Now that the Supreme Court has legalized marriage for same-sex couples nationwide, there’s nothing special LGBTQ people need to know about taxes, right? Wrong. Very wrong. The secret is that a big piece of the tax code was built to help you. To help all of us, including LGBTQ taxpayers — really! The tax code is where many of the financial pieces of our social support network live. But most of us don’t know how to access them.
For about a decade, I worked at a small income tax office in Holyoke, Mass. Every year, when tax time rolled around, my desk became a haven for countless LGBTQ people. Most of the time, the questions my clients asked had nothing to do with marriage.
“Between you and me, what do they mean by gender? Are they asking what’s on my license, what’s on my birth certificate, or something else?”
“My partner and I finally adopted a baby! But we’re not married. Is there a rule around who can claim our daughter on their return?”
“You know I finally had top surgery this year. It totally wrecked my bank account. Is there anything I can do with my taxes to help?”*
When I was preparing taxes, it quickly became clear to me that our community doesn’t have the information it needs to navigate the tax filing process. My clients were often desperately in need of the credits and deductions that are hidden in the complexity of the tax code to make ends meet. Here’s why:
While 82 percent of same-sex couples are part of the labor force, only 29 percent of LGBTQ adults are thriving financially. In fact, one in five LGBTQ people who are living alone make less than $12,000 per year. Those numbers are even starker for people with compounding oppressions: one-third of black transgender and gender-nonconforming people report incomes of less than $10,000 per year. Keep in mind that these numbers are effectively snapshots. Many of us will spend short periods of time living at or below the poverty line when we experience significant life events, like the loss of a job or the death of a family member. In fact, about half of people who experience poverty because of an event like this get out of poverty within a year.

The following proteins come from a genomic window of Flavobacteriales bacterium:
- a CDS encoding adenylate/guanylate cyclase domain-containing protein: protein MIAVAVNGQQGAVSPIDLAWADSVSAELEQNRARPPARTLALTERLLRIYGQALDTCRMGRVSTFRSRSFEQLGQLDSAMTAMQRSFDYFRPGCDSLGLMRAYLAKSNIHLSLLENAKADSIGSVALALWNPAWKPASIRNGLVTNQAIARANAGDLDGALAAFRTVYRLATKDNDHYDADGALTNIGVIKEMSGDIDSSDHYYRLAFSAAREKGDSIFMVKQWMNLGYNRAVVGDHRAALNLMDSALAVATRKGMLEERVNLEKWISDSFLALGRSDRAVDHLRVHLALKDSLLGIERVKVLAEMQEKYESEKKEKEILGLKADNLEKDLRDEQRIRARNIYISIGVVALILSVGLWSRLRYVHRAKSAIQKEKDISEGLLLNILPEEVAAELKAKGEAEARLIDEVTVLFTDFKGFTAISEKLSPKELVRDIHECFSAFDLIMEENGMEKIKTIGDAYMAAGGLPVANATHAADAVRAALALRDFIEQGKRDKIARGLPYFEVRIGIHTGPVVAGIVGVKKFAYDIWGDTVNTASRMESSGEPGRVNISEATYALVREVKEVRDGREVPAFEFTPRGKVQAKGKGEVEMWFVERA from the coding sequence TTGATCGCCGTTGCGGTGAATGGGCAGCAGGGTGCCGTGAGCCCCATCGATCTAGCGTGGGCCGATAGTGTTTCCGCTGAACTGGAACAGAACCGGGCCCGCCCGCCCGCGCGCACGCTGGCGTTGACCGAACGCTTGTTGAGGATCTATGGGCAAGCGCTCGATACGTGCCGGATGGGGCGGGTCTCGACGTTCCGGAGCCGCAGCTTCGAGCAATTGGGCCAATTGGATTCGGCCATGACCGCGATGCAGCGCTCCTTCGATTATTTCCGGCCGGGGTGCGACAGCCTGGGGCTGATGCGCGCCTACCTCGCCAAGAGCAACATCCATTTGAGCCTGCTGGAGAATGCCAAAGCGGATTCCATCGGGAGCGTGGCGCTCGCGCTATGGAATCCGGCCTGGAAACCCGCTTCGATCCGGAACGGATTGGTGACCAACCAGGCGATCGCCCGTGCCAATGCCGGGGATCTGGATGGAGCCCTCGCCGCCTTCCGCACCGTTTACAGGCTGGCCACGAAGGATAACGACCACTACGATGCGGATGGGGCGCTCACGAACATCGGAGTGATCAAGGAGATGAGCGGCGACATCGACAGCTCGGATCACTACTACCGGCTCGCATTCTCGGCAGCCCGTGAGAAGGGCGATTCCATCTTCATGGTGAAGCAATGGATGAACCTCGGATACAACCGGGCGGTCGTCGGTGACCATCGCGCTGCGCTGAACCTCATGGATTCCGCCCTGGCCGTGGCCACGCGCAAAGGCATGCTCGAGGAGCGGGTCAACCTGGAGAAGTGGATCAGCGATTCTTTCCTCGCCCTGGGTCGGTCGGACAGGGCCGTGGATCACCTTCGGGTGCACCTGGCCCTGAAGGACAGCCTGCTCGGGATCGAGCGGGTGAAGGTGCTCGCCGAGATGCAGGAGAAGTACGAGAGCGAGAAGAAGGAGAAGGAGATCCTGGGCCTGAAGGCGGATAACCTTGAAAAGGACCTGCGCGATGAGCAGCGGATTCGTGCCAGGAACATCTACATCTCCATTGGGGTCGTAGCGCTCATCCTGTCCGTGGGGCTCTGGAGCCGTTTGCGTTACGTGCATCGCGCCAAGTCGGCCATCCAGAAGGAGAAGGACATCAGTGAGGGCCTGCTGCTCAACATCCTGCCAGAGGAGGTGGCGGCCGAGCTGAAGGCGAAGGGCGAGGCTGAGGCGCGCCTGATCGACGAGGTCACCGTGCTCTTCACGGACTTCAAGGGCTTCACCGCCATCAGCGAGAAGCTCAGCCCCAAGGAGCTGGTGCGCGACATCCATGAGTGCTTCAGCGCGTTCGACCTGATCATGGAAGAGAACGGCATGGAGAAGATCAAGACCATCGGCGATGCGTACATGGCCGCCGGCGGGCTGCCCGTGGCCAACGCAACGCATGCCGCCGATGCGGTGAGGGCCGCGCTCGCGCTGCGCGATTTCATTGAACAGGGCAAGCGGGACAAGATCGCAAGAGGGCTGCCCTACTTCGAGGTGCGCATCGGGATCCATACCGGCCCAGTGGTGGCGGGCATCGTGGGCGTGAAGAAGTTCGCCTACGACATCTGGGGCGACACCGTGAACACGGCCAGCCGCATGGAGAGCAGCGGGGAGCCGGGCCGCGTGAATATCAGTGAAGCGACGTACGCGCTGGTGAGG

There are many provisions in the tax code that are meant to help us do just that. Credits like the Earned Income Tax Credit provide a much needed boost to income — up to $6,242 in 2015 — that can give people the resources they need, such to as pay bills or buy a car to get to a better job. Deductions like the one for medical and dental expenses can help defray out-of-pocket costs for transition-related, HIV-related, mental health, or reproductive health care (including abortion). These credits and deductions mean real change for the members of our community. In 2013 medical expenses left 10.6 million people in the U.S. in poverty. That same year the Earned Income Tax Credit and Child Tax Credit lifted 9.4 million people out of poverty and made 22 million other people less poor.
Many LGBTQ people could take advantage of these tax benefits if they knew the right questions to ask about their financial situation. That’s why we’ve created the Queer Our Taxes Taxpayer Guide. The guide will answer some of your questions and help you understand what to ask when you’re sitting in front of the person (or computer program!) that’s preparing your return.
Having this information is just a first step. Many credits and deductions remain out of reach for LGBTQ people and families because discriminatory laws make forming legal relationships with our children more difficult and because our families and financial lives aren’t always reflected by the tax code. As we work to queer the tax code, we hope the information in this guide helps you find the resources that are available to you.
*Short answers: IRS matches gender to your Social Security records. There are rules about claiming dependents, and there’s also an adoption credit that can help some people defray the costs of adoption. Transition-related care, including surgery, is deductible on your return. Find out more in our new report: QueerOurTaxes.org.